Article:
NYC coding program pushes for computer science curriculum

The city thinks that every kid should learn to code to keep up in today’s world, and it’s started a program to make it happen.            


It’s pretty rare that I get to reblog stuff that makes me hopeful in a ‘well that’s a good thing’ way and not in a ‘well at least the decay of the system/colonial empire/capitalism is coming right along’ way. This is one of the good ones.
I wish they would offer some free adult coding courses.
Hey brilliant tumblr hacktivists, coders, and knowledgeable people, what are some good resources for self-teaching coding & the like?

mothernaturenetwork:

NYC coding program pushes for computer science curriculum

The city thinks that every kid should learn to code to keep up in today’s world, and it’s started a program to make it happen.            

It’s pretty rare that I get to reblog stuff that makes me hopeful in a ‘well that’s a good thing’ way and not in a ‘well at least the decay of the system/colonial empire/capitalism is coming right along’ way. This is one of the good ones.

I wish they would offer some free adult coding courses.

Hey brilliant tumblr hacktivists, coders, and knowledgeable people, what are some good resources for self-teaching coding & the like?

Hey NYC Tumblr family, our incredibly talented friend Alejandro is putting on his show, THE BROWN QUEEN, on March 12 at the LGBT Center in Brooklyn. He was generous enough to let us stay at his place while we were working on our project in New York. He’s a passionate performer, a compassionate human being, and super queer queen with an incredibly bright mind & personality. Help us return the support and share this show on your dash & with all of your NYC contacts. Come out and see it if you can. It’s going to be really entertaining. 

The story of a gay Chican@ boy born in El Paso, Texas, who eventually claimed New York City as his queendom. The Brown Queen begins with Diana Ross on the radio, while cruising downtown El Paso in a 1963 Rebel Rambler. The story travels from an early Chican@ upbringing in the borderlands of Tejas, to Sioux City, Iowa, and finally New York City. Through his tale, discover how the Brown Queen arrives at a fabulously queer life in New York City. A performance of growth, endeavor, and celebration. Friends and Foes:It would be an honor to have y’all come and watch me take it to the floor at my place of employment. CATEGORY IS: CENTER REALNESSIn the past three years I have had the opportunity to bring small excerpts of my show at different events and now I’m gonna do it all. Not just the tip. So please come support me—it’s gonna be a shit show, but really funny. THE BROWN QUEENTUESDAY, MARCH 12, 20138pm$5The LGBT Community Center208 West 13th StreetNew York, NY 10011photo by: Camilo Godoypostcard: Untitled Queen Much love, AlejandroakaMz. BootzakaThe Brown QueenakaQuesa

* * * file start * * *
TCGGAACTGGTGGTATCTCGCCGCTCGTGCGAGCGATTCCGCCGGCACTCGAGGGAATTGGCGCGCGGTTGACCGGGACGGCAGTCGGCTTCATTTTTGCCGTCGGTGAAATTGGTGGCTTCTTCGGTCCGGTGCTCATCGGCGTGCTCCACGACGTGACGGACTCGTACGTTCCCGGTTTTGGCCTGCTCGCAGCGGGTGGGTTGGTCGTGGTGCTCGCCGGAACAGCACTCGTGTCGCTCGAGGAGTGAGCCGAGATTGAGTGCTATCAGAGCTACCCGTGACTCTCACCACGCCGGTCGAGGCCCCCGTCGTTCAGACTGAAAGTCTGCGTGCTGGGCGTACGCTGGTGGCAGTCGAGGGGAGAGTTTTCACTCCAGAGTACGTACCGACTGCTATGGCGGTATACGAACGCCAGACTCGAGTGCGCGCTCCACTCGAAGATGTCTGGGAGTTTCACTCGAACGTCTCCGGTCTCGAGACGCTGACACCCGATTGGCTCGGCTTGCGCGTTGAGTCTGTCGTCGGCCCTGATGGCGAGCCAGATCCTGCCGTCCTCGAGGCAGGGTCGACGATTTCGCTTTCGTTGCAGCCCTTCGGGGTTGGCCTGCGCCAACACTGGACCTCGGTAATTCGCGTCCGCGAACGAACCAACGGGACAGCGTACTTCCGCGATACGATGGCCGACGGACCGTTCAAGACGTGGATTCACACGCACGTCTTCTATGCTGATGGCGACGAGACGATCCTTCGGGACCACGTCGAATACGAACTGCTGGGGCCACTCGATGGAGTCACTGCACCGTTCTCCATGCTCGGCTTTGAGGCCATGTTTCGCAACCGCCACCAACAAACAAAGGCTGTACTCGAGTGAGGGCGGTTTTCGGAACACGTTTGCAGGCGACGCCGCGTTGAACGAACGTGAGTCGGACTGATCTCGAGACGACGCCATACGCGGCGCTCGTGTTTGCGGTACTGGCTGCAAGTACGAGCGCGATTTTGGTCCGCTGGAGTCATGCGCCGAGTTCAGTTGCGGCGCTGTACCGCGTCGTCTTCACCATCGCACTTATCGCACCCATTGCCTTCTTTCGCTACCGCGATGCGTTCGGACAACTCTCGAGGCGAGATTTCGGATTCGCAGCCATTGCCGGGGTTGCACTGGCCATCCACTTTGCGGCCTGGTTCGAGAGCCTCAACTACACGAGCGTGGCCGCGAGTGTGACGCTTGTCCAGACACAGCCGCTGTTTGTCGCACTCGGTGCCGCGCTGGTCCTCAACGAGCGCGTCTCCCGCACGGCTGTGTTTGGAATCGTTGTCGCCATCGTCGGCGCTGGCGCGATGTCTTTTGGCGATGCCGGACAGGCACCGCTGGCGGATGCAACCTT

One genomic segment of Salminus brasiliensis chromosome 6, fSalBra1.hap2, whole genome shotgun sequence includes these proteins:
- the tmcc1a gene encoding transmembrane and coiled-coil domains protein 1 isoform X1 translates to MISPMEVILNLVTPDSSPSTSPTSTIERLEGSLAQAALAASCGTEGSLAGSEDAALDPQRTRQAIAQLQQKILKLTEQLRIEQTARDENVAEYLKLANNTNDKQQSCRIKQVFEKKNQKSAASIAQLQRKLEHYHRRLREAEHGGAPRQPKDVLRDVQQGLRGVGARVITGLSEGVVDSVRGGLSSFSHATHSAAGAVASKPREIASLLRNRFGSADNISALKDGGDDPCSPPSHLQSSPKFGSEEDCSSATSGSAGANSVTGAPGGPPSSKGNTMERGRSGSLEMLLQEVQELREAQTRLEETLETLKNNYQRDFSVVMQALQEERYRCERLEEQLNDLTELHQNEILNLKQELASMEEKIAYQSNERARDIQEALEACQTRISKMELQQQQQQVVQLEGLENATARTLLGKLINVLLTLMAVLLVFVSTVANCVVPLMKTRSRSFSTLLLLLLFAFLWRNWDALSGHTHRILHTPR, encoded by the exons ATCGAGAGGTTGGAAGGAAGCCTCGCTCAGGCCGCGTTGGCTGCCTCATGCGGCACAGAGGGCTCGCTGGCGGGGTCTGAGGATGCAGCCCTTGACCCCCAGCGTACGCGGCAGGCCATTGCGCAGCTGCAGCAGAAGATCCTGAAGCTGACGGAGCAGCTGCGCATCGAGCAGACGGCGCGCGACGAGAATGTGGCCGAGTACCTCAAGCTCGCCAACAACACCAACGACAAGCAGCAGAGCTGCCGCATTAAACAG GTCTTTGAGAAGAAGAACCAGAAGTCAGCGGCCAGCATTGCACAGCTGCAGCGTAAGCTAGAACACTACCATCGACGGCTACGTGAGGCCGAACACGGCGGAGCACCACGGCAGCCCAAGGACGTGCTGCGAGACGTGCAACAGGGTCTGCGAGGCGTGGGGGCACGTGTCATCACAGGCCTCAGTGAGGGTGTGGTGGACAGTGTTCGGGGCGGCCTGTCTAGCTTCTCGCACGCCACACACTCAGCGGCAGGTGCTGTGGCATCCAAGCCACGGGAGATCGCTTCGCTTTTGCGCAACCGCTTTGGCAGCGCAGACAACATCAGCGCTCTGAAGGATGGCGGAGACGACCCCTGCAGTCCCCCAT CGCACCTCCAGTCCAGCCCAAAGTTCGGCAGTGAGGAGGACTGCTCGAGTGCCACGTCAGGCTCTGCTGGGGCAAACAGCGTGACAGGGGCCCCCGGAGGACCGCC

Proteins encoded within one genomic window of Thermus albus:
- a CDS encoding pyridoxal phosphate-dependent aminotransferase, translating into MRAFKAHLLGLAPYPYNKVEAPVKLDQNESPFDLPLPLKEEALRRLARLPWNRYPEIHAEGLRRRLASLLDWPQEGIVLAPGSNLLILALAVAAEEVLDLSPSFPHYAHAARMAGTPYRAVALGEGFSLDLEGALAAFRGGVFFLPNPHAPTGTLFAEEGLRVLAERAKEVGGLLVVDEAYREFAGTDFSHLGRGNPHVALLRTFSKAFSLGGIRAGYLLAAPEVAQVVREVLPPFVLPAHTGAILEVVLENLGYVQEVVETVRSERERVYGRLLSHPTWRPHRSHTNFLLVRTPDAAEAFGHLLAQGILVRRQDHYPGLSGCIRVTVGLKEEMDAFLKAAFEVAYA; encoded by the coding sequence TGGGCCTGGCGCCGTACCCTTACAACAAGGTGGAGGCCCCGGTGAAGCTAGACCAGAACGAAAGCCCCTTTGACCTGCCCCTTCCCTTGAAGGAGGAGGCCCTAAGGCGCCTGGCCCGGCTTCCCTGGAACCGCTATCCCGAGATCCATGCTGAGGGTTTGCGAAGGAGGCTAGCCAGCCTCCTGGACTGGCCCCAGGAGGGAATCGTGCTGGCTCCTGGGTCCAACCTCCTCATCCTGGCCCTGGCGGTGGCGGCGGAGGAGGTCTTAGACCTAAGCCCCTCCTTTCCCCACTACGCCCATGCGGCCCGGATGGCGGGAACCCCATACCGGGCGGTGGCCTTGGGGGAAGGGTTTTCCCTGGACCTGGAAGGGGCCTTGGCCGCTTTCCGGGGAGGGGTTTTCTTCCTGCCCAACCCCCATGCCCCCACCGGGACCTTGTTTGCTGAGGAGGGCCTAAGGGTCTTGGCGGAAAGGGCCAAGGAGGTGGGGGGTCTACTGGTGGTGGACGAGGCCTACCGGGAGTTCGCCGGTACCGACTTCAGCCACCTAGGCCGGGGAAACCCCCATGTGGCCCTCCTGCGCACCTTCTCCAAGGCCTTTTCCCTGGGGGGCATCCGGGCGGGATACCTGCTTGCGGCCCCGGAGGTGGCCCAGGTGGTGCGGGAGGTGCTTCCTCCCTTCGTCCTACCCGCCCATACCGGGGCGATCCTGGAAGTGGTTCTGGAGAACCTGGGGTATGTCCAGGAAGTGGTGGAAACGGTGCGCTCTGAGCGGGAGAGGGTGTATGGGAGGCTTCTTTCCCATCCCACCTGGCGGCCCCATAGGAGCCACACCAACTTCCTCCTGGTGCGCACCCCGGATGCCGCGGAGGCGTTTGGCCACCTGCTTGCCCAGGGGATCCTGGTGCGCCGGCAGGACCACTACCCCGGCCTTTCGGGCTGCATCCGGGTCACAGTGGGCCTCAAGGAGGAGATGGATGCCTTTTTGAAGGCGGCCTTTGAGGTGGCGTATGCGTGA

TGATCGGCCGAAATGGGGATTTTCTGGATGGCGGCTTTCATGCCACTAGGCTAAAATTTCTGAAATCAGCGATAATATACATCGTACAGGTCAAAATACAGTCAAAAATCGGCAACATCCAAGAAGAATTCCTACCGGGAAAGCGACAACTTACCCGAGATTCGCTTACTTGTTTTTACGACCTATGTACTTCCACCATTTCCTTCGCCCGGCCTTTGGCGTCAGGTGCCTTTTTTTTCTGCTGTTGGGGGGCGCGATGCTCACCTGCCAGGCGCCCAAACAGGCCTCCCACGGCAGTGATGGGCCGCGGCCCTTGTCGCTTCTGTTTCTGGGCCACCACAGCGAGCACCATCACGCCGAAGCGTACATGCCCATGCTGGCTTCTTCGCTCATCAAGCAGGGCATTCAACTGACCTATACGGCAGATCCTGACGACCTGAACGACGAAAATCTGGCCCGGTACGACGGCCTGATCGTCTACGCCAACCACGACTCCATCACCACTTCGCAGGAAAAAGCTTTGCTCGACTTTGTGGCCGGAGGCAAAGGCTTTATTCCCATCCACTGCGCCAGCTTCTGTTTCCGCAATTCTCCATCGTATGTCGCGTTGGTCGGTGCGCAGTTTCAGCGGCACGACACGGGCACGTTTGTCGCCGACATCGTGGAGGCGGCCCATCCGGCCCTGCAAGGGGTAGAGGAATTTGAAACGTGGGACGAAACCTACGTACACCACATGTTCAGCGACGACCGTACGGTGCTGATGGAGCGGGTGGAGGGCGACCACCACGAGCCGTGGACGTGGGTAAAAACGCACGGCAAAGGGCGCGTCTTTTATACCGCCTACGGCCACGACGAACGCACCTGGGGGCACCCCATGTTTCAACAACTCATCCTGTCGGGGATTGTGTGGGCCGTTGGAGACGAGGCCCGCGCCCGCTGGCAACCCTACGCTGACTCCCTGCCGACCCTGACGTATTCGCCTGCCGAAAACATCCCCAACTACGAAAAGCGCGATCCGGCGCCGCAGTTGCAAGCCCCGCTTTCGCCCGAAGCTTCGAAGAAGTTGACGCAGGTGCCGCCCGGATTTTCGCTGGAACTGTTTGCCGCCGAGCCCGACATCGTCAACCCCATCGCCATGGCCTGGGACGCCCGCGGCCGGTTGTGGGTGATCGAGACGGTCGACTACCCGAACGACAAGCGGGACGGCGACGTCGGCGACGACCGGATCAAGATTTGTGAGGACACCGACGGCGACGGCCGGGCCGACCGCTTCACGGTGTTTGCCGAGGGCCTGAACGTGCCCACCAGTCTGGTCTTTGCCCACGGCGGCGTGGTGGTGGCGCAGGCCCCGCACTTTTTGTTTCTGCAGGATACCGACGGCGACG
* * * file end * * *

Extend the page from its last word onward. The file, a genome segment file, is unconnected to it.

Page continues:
Here’s a link to the event.

Hey NYC Tumblr family, our incredibly talented friend Alejandro is putting on his show, THE BROWN QUEEN, on March 12 at the LGBT Center in Brooklyn. He was generous enough to let us stay at his place while we were working on our project in New York. He’s a passionate performer, a compassionate human being, and super queer queen with an incredibly bright mind & personality. Help us return the support and share this show on your dash & with all of your NYC contacts. Come out and see it if you can. It’s going to be really entertaining. 

The story of a gay Chican@ boy born in El Paso, Texas, who eventually claimed New York City as his queendom.